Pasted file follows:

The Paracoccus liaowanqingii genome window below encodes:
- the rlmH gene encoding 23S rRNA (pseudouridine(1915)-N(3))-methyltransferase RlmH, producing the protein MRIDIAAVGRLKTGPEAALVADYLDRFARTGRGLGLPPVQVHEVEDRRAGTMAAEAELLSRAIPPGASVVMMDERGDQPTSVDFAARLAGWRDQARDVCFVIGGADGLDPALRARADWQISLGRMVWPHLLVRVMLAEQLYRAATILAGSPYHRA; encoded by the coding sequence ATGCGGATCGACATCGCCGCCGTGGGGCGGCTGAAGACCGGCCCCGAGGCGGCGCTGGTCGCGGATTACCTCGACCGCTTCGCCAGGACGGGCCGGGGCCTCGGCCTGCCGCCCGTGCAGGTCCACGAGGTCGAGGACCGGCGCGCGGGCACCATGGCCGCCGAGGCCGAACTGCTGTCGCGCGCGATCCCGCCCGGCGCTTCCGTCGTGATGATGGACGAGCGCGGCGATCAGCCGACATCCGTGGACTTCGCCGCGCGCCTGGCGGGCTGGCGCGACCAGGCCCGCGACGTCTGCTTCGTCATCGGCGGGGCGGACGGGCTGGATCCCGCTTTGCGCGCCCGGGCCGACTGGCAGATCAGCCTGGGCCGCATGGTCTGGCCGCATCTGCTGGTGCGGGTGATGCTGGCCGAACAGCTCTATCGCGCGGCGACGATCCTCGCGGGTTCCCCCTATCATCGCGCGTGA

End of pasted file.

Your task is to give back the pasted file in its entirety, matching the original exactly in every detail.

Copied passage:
The Paracoccus liaowanqingii genome window below encodes:
- the rlmH gene encoding 23S rRNA (pseudouridine(1915)-N(3))-methyltransferase RlmH, producing the protein MRIDIAAVGRLKTGPEAALVADYLDRFARTGRGLGLPPVQVHEVEDRRAGTMAAEAELLSRAIPPGASVVMMDERGDQPTSVDFAARLAGWRDQARDVCFVIGGADGLDPALRARADWQISLGRMVWPHLLVRVMLAEQLYRAATILAGSPYHRA; encoded by the coding sequence ATGCGGATCGACATCGCCGCCGTGGGGCGGCTGAAGACCGGCCCCGAGGCGGCGCTGGTCGCGGATTACCTCGACCGCTTCGCCAGGACGGGCCGGGGCCTCGGCCTGCCGCCCGTGCAGGTCCACGAGGTCGAGGACCGGCGCGCGGGCACCATGGCCGCCGAGGCCGAACTGCTGTCGCGCGCGATCCCGCCCGGCGCTTCCGTCGTGATGATGGACGAGCGCGGCGATCAGCCGACATCCGTGGACTTCGCCGCGCGCCTGGCGGGCTGGCGCGACCAGGCCCGCGACGTCTGCTTCGTCATCGGCGGGGCGGACGGGCTGGATCCCGCTTTGCGCGCCCGGGCCGACTGGCAGATCAGCCTGGGCCGCATGGTCTGGCCGCATCTGCTGGTGCGGGTGATGCTGGCCGAACAGCTCTATCGCGCGGCGACGATCCTCGCGGGTTCCCCCTATCATCGCGCGTGA